Eventually, in the absence of a revolutionary leadership, the Portuguese elite and its political representatives managed to wear down and demoralize the insurgent working class and restore “order.” The betrayal of the Portuguese revolution and the subsequent ability of the Spanish bourgeoisie to make the transition from Francoism to “democracy” without the mass intervention of the working class played a role in restabilizing European and world capitalism and changing the geopolitical momentum.

Costa toys with these world-historical events in Horse Money. He views them, first of all, almost exclusively from the point of view of the Cape Verdean immigrants, or that section of them with whom he has come into contact. In interviews, he explains that Ventura and his fellow immigrants hid after the military coup in April 1974, fearful of what the army would do. But does Costa, in line with the attitude of the Portuguese left at the time, identify the army with the mass of the people, as the scene in the elevator would suggest? One has no idea. In any event, his films have not demonstrated the slightest interest in the conditions or fate of the bulk of the working population in Portugal, one of the poorest and most oppressed in Europe and now the victim of savage austerity measures.

Clearly, the director does not have in mind making a coherent study of the 1974-75 events or drawing any conclusions from them. That would be insufficiently poetical and amorphous. In an interview Costa observed that “if the Revolution had succeeded, neither Ventura nor the others would have continued in the same abandonment and in the same unhappiness for the last 30 years,” and leaves the matter there. His films conspicuously avoid considering which political and social forces were responsible for the defeat. Like many of his filmmaking contemporaries, Costa remains evasive and noncommittal on the most important questions.

In that same interview, he went on, significantly: “The past [i.e., the 1974-75 period] is fraternal, utopian, romantic. … The present is resigned, unfortunate, mediocre.”

Even if that were the case, and it is a dreadful misreading of the present circumstances, that would be no excuse for “resigned” and “mediocre” art, such as Costa produces. In fact, the contemporary glum school of filmmakers tends to adopt the shallowest and most reductionist—and non-innovative, non-dialectical—aesthetic approach: life is bleak and miserable, therefore art should follow suit! The task of the artist, on the contrary, having thoroughly immersed him or herself in life, is to stand back somewhat and convey the truth of the situation, not simply its surface appearance, to others.

Jean-Marie Straub, or the radical blockheaded as filmmaker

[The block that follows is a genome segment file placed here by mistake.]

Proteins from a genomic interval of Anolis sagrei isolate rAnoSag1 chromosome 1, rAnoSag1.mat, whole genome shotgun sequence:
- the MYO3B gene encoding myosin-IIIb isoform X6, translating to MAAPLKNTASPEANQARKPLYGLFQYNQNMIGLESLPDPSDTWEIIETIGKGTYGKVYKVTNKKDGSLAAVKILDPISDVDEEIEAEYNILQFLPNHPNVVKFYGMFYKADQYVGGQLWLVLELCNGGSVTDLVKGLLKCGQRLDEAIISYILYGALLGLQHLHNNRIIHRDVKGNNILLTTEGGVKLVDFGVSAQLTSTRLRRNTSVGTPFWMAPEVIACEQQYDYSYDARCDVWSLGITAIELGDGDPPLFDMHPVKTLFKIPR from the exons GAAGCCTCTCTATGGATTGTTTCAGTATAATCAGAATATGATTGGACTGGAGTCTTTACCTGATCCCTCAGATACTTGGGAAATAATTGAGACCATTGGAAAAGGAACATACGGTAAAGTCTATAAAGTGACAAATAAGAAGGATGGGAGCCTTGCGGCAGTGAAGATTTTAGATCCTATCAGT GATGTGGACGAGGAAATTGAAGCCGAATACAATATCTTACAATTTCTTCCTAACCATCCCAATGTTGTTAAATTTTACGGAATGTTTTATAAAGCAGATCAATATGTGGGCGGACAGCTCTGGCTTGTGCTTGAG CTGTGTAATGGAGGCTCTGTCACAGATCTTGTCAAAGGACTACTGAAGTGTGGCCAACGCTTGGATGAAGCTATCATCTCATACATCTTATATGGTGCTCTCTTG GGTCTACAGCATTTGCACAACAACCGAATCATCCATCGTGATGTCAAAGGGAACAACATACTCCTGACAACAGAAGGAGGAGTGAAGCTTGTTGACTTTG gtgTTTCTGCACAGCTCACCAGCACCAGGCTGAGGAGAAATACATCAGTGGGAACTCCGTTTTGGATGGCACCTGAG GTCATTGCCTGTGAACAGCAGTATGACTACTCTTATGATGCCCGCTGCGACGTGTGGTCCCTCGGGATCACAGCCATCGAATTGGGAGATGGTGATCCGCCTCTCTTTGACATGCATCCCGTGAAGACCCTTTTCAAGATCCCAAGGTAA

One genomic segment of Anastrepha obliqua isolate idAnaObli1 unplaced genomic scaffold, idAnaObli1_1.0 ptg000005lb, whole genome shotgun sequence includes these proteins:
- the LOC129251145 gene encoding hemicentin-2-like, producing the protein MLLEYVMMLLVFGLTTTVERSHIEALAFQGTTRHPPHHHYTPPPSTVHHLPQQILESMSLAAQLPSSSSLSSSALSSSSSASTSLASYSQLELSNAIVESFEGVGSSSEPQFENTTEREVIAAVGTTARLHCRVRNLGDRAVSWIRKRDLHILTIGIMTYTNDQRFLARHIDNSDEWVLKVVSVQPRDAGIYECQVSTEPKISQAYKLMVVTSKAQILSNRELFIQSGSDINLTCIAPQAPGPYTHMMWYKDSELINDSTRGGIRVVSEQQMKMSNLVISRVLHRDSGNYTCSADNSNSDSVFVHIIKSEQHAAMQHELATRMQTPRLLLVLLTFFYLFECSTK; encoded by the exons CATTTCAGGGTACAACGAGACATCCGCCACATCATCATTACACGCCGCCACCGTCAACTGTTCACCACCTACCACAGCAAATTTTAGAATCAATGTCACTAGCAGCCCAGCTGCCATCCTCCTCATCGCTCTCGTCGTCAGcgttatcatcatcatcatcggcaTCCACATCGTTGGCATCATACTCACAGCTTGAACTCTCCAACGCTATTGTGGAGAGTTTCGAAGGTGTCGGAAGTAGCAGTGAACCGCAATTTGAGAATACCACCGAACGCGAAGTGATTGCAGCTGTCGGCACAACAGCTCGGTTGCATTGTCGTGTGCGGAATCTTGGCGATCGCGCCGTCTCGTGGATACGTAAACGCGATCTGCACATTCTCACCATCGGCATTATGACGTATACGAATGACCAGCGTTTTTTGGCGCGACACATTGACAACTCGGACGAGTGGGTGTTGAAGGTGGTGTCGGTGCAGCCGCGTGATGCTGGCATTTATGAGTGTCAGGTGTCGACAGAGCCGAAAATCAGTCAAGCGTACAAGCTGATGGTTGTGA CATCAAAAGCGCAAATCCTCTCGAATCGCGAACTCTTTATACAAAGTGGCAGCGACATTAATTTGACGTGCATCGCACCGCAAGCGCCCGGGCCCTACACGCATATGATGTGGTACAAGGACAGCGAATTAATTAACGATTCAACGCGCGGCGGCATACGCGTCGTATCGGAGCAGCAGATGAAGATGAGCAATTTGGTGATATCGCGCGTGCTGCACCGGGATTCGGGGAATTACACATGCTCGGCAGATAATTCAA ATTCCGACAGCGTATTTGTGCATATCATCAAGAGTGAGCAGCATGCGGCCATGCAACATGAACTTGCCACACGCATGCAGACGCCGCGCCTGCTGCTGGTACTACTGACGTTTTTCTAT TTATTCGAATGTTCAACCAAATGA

Pedro Costa cites as one of his influences or inspirations the impossible Jean-Marie Straub (whose longtime filmmaking partner Danielle Huillet died in 2006) and, in fact, made a documentary about Straub-Huillet’s work in 2001, Where Lies Your Hidden Smile?

Straub and Huillet for several decades, starting in the 1960s, made a series of films that were for the most part hermetically sealed from the public, in the supposed name of “Marxist” or “Brechtian” cinema.

In 2002, I irritably commented: “Workers, Peasants (Operai, contadini), directed by the well-known team of Jean-Marie Straub and Danièle Huillet, is an absurdity. A group of performers, non-professional presumably, stands in the woods and reads monologues for two hours. The material comes from the pen of Elio Vittorini (Le donne di Messina), a left-wing Italian writer (1908-66). It recounts the story of a group of Italians who, at the end of the Second World War, decide to build together a new social life in the ruins of an abandoned village in northern Italy. Various dramas ensue, which will be incomprehensible to all but the most masochistic viewer. The piece is uninvolving, finally excruciating, pure charlatanry. …

“With Workers, Peasants (no less!) Straub-Huillet have inflicted on us their ‘maximum program.’ Two hours of flatly delivered, unintelligible nonsense. And people politely sit through this at film festivals.

“This passes for ‘dialectical’ art, for ‘communist’ art, as the film’s presenter described it ... Well, Straub-Huillet have certainly perfected the ‘alienation effect’; the new work is indeed alienating. They have not, however, after some decades of work, proven able to dramatize even the most elementary human emotions or situations. Or to convince anyone of anything. If such a thing as ‘sectarianism’ in art exists, Straub and Huillet belong in that category. …